[vi] Freedom House, “Hungary,” Freedom in the World 2022.

[vii] European Parliament, “European Parliament resolution of 12 September 2018 on a proposal calling on the Council to determine, pursuant to Article 7(1) of the Treaty on European Union, the existence of a clear risk of a serious breach by Hungary of the values on which the Union.” The parliament lists the following concerns as grounds for its resolution: “the functioning of the constitutional and electoral system, the independence of the judiciary and of other institutions, the rights of judges, corruption and conflicts of interest, privacy and data protection, freedom of expression, academic freedom, freedom of religion, freedom of association, the right to equal treatment, the rights of persons belonging to minorities, including Roma and Jews, and protection against hateful statements against such minorities, the fundamental rights of migrants, asylum seekers and refugees, and economic and social rights.”

[viii] Steven Erlanger, “As Ukraine Fights, Does the E.U. Owe It Membership?New York Times, May 30, 2022.

[ix] See Frank Schimmelfennig, “The Community Trap: Liberal Norms, Rhetorical Action, and the Eastern Enlargement of the European Union,” International Organization 55, no. 1 (Winter 2001): 47–80.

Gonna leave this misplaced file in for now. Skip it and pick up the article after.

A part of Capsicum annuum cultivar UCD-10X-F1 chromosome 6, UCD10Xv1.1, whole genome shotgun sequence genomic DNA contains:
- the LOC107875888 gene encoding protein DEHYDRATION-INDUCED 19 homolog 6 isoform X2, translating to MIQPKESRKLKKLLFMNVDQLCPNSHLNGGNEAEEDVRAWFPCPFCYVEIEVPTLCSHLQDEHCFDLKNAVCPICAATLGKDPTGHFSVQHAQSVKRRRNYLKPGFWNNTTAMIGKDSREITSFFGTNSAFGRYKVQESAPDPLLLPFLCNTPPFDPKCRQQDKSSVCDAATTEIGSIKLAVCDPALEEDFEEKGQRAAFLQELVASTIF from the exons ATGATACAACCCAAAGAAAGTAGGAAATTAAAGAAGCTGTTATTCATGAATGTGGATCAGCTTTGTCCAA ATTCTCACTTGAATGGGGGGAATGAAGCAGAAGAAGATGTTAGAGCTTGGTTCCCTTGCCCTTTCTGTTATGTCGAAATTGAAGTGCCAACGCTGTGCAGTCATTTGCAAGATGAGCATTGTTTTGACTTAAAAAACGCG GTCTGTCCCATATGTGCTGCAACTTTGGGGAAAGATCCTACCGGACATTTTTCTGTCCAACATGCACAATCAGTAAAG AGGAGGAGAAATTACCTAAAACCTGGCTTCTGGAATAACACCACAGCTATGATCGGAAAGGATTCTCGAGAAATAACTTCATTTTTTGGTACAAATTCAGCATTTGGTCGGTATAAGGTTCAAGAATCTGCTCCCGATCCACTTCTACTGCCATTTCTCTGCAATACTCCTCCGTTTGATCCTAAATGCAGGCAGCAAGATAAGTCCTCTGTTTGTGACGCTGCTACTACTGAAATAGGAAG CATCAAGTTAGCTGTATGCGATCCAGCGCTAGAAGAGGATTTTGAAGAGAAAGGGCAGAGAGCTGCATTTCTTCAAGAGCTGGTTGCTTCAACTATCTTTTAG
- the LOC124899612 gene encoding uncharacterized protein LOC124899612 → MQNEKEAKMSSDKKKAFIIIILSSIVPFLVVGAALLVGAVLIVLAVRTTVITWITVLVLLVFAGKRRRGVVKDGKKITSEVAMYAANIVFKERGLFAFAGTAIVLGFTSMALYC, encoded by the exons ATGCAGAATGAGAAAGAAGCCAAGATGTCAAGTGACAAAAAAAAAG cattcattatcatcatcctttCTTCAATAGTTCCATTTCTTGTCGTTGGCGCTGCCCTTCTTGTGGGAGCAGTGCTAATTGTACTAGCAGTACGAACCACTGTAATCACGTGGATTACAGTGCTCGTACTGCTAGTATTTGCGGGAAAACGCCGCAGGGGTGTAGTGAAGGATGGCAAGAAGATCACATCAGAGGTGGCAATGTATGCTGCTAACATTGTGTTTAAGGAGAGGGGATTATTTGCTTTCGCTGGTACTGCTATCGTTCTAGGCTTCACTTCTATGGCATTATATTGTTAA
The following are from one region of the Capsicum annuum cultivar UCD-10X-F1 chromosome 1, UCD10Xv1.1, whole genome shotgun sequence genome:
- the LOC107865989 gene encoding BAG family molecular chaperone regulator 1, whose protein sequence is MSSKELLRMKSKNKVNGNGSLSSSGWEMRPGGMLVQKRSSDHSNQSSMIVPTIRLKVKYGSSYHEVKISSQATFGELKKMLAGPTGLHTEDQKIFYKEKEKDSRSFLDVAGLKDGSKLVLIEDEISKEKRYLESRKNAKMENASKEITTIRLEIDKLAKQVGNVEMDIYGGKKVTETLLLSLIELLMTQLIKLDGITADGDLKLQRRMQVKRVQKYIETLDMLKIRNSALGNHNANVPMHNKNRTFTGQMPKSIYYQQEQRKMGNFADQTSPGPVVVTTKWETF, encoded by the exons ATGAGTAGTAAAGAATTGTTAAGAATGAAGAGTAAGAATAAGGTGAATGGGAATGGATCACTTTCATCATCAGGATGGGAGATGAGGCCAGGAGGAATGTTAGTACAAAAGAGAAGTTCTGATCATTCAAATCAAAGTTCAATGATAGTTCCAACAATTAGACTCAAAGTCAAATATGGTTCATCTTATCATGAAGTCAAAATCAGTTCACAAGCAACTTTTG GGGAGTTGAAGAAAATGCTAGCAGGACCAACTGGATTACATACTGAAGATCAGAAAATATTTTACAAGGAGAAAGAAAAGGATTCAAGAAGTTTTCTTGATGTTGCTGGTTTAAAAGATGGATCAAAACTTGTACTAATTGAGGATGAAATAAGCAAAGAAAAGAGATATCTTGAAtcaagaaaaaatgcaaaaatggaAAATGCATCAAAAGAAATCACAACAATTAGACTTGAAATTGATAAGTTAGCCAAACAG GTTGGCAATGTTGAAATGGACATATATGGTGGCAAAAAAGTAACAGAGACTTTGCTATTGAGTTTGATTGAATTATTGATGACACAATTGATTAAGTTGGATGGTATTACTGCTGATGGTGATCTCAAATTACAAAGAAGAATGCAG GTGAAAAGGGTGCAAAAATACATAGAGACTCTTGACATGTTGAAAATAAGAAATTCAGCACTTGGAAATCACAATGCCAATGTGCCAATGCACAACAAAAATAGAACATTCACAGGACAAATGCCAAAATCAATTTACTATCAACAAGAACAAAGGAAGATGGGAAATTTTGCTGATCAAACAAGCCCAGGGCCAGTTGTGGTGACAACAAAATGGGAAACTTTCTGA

Mitchell P. Smith is professor and associate dean for academic affairs in the University of Oklahoma's College of International Studies. He has been a European Union Fulbright Fellow in Belgium and a Jean Monnet Fellow at the European University Institute in Florence, Italy. He has authored, co-authored, or edited several books on the European Union and is completing a book about the deep perceptual divide in the United States and how it is damaging democracy. His essay “Soft Power Rising: Romantic Europe in the Service of Practical Europe” appeared in the January 2006 issue of WLT.